This stylistic option has several advantages:
1. Reduced requirements of nested parenthesizes
2. Order of functional operations now read from left to right
3. Organizational style of the code may be improved
The library uses a new operator %>% which basically tells R to take the value of that which is to the left and pass it to the right as an argument. Let us see this in action with some text functions.
# Let's play with some strings
str1 = "A scratch? Your arm's off."
str2 = "I've had worse."
str1 %>% substr(3,9)
#Evaluates to "scratch"
str1 %>% strsplit('?',fixed=TRUE)
# "A scratch" " Your arm's off."
# Pipes can be chained as well
str1 %>% paste(str2) %>% toupper()
#  "A SCRATCH? YOUR ARM'S OFF. I'VE HAD WORSE."
# Let's see how pipes might work with drawing random variables
# I like to define a function that allows an element by element maximization
vmax <- function(x, maximum=0) x %>% cbind(0) %>% apply(1, max)
-5:5 %>% vmax
#  0 0 0 0 0 0 1 2 3 4 5
# This is identical to defining the function as:
vmax <- function(x, maximum=0) apply(cbind(x,0), 1, max)
# Notice that the latter formation uses the same number of parenthsize
# and be more readable.
# However recently I was drawing data for a simulation in which I wanted to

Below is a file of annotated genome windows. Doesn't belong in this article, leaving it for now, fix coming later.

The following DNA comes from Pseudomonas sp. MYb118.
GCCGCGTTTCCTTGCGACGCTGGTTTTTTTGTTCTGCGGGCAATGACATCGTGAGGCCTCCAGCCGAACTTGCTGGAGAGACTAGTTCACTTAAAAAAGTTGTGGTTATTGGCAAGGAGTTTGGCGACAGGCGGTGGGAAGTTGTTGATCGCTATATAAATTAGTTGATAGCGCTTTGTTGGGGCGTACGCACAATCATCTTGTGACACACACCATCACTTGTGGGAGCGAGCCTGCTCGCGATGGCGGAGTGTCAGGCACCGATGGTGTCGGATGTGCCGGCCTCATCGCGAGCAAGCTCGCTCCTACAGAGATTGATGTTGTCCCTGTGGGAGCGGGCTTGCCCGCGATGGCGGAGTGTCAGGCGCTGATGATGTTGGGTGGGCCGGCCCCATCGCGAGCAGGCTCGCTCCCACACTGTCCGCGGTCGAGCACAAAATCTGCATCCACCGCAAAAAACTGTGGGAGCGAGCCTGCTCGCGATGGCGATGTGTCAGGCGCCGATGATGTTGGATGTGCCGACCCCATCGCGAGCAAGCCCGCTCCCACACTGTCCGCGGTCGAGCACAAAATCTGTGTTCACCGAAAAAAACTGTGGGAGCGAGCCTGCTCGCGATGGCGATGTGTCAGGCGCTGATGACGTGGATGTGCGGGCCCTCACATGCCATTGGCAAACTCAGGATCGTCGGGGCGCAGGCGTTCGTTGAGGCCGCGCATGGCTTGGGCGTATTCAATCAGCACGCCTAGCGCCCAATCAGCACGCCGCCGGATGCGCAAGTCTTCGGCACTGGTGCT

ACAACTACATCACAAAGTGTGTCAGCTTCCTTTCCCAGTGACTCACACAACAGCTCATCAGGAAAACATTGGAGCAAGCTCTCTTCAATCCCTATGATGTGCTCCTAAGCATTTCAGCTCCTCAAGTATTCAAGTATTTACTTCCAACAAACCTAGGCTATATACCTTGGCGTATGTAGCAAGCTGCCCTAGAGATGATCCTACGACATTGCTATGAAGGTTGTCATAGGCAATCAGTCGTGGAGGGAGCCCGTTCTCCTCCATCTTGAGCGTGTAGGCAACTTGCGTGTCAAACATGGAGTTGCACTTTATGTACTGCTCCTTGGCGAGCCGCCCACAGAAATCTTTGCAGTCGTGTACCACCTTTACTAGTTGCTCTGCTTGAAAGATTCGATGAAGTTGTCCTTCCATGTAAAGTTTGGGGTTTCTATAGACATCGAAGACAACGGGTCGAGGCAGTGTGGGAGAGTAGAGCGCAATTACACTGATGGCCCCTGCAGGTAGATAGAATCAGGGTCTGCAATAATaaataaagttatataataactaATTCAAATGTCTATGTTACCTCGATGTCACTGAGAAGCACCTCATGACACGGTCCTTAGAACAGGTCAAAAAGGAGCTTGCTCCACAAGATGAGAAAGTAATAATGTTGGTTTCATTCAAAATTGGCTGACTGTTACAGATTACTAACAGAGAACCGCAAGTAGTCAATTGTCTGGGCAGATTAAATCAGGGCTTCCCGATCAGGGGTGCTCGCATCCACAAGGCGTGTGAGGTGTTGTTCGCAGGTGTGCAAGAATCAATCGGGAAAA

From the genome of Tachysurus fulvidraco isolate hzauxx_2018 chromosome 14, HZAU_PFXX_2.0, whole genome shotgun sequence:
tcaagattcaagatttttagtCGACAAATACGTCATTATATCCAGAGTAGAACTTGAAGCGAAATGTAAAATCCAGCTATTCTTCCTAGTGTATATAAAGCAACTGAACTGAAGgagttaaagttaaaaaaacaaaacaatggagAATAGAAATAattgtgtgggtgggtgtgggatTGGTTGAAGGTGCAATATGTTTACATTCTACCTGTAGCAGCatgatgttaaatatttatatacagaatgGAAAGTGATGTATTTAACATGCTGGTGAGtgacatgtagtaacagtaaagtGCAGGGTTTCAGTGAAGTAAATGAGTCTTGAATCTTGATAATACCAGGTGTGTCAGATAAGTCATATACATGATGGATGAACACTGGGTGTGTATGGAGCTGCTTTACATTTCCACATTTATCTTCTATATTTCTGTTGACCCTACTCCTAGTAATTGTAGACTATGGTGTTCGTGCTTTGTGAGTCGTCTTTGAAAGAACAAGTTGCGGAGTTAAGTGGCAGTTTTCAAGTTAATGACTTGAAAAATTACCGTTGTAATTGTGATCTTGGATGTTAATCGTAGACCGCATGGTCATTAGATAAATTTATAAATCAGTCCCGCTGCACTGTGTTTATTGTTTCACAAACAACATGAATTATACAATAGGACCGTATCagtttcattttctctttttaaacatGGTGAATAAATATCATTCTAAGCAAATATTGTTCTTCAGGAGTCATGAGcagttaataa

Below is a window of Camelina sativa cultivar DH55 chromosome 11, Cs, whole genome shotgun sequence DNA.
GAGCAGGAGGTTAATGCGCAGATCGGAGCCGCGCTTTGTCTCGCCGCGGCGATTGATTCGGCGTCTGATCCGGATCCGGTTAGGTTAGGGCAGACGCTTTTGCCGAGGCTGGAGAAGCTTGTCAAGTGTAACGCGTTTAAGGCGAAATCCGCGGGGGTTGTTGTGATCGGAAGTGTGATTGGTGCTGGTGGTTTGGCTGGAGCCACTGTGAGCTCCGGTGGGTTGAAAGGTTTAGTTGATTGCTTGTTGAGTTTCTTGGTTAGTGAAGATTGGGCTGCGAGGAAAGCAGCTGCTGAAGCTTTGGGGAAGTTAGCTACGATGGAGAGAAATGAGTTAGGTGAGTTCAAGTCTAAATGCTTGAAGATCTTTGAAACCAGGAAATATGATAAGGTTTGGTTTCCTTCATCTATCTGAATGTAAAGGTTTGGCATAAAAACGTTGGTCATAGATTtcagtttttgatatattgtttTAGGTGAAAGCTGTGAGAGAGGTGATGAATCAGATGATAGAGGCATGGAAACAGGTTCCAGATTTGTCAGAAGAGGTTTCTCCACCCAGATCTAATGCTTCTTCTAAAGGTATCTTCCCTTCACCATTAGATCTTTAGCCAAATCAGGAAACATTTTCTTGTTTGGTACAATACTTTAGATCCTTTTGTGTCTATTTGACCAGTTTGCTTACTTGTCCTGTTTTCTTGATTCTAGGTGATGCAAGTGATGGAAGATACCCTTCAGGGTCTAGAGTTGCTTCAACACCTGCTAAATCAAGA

# draw Nitem values from the quantiles of the normal distribution, censor the
# values at 0 and then randomize their order.
Nitem <- 100
ctmean <- 1
ctsd <- .5
draws <- seq(0, 1, length.out = Nitem+2)[-c(1,Nitem+2)] %>%
qnorm(ctmean,ctsd) %>% vmax %>% sample(Nitem)
# While this looks ugly, let's see how worse it would have been without pipes
draws <- sample(vmax(qnorm(seq(0, 1, length.out = Nitem+2)[-c(1,Nitem+2)]
# Both functional sequences are ugly though I think I prefer the first which
# I can easily read as seq is passed to qnorm passed to vmax passed to sample
# A few things to note with the %>% operator. If you want to send the value to
# an argument which is not the first or is a named value, use the '.'
mydata <- seq(0, 1, length.out = Nitem+2)[-c(1,Nitem+2)] %>%
qnorm(ctmean,ctsd) %>% vmax %>% sample(Nitem) %>%
data.frame(index = 1:Nitem , theta = .)
# Also not that the operator is not as slow as you might think it should be.
1 + 8 %>% sqrt
# Returns 3.828427
# Rather than
(1 + 8) %>% sqrt
#  3